Paul Gottinger: I’d like to start with something that Obama said at his inauguration on Monday. He stated, “America will remain the anchor of strong alliances in every corner of the globe; and we will renew those institutions that extend our capacity to manage crises abroad.” My question for you is how much longer do you think the US will remain the unrivaled military superpower of the world?
William Blum: Well, not forever. I can’t predict when it will come to an end. I can hardly wait. But there’s no way of knowing. What [Obama’s] attitudes and those words indicate is that there’s not going to be any change at all in the next four years. The empire will still prowl the world looking for new conquests.
PG: It has been reported in Mother Jones, US News, and Christian Science Monitor that there is a quiet transformation underway of the US military base empire. US Military bases are changing from large permanent bases from the cold war era to smaller ‘lily pad’ bases. Can you comment on this transformation and the reason for the shift?
WB: I’m actually not aware of that change and I don’t know what it means. I’m sure it doesn’t mean that they’re going to intervene less often. They will just intervene in some other way, for which they won’t need a giant base. This may have to do with the expanded use of drones. It’s quite possible with the use of drones they can get away with smaller bases. I’m sure it’s just a tactical thing, for me it doesn’t indicate any change at all in the imperial designs of the American empire.
PG: Can you comment on how drones have changed the way the US wages war?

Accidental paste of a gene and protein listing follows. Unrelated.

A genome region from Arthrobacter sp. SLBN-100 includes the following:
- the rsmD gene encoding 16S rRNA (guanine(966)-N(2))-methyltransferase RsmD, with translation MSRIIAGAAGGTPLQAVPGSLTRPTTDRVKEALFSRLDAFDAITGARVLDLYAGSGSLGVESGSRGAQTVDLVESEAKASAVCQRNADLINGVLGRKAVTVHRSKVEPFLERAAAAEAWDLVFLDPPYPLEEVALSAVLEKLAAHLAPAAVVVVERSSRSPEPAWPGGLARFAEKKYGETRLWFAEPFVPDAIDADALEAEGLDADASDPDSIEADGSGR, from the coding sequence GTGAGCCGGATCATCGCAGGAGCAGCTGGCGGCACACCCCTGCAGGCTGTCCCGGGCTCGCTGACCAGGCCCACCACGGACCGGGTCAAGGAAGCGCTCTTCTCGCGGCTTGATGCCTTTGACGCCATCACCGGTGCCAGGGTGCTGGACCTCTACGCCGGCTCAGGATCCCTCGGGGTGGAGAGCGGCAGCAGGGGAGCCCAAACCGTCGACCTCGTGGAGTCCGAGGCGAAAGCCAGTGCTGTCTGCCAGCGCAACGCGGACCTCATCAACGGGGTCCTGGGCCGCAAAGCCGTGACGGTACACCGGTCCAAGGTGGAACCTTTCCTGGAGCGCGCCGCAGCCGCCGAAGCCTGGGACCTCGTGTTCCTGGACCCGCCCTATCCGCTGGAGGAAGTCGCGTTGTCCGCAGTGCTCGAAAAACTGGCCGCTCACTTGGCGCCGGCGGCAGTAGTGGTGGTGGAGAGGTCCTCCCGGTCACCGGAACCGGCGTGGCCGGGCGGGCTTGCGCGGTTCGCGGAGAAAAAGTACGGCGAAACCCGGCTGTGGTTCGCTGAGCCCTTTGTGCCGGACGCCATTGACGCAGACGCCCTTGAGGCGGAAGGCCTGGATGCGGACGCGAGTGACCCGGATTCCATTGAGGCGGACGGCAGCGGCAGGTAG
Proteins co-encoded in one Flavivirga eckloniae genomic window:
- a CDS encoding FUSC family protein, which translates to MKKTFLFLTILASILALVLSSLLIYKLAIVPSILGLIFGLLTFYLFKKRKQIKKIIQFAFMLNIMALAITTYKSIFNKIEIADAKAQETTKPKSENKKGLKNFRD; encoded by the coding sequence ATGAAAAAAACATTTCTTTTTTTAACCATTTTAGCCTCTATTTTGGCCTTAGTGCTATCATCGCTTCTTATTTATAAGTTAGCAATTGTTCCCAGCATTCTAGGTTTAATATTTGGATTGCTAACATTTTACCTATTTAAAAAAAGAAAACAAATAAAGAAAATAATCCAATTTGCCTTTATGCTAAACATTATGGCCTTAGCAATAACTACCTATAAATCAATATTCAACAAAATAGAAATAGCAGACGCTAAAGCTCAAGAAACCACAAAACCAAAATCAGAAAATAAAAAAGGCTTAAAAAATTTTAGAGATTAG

WB: They used to assassinate people with guns in some hotel room or dark ally, or elsewhere. But now they do it from above with a drone. I have compiled a list of more than 50 foreign leaders who the US has attempted to assassinate. So, assassinating people is nothing new for them and there’s not a change in policy that I can see. It does make it easier because they don’t risk their own people. Again this is just a cosmetic thing; there’s no change in policy.
PG: Given your extensive knowledge of US military and CIA interventions, how do you think US corporate and transnational corporate interests influence US foreign policy?
WB: The international corporations have a lot of feedback into the administration, much more than you or I do–that’s for sure. But they also have more than feedback. They have money. They keep people like Obama in power. When you give millions of dollars in physical contributions you expect something in return. Obama is completely aware of it. This is common knowledge and common sense. So, there shouldn’t be any surprise that any President will cater to the needs of these international corporations. This is especially true of the ones that are in the military area. They reap huge benefits. Like one of the reasons the US has expanded NATO so much is because every new member of NATO has to spend something like 2 billion dollars on new military equipment to reach a certain standard of NATO. And the US companies, not surprisingly, sell more of this equipment to these new members than any other nation. That’s one example of the many ways in which US foreign policy benefits these multinationals.
PG: Jeremy Scahill writing in The Nation has stated that there has been a substantial transformation in the CIA since 9/11. He writes the CIA has transformed from an intelligence agency to one that performs paramilitary activities. What are your thoughts?
WB: I would agree that’s what happened. Although, that’s not entirely new. The CIA was engaged in paramilitary activities a long way back. In China in the 1940s and early 1950s the CIA was attempting to aid in the overthrow of the communist government. There are other examples I can give. It’s more open now than it ever was. In the example I just mentioned and others I could the CIA was very covert. It was only years later that the information came out. Now the CIA fears no publicity and it just goes in as the CIA and acts like it’s the defense department. That’s a change.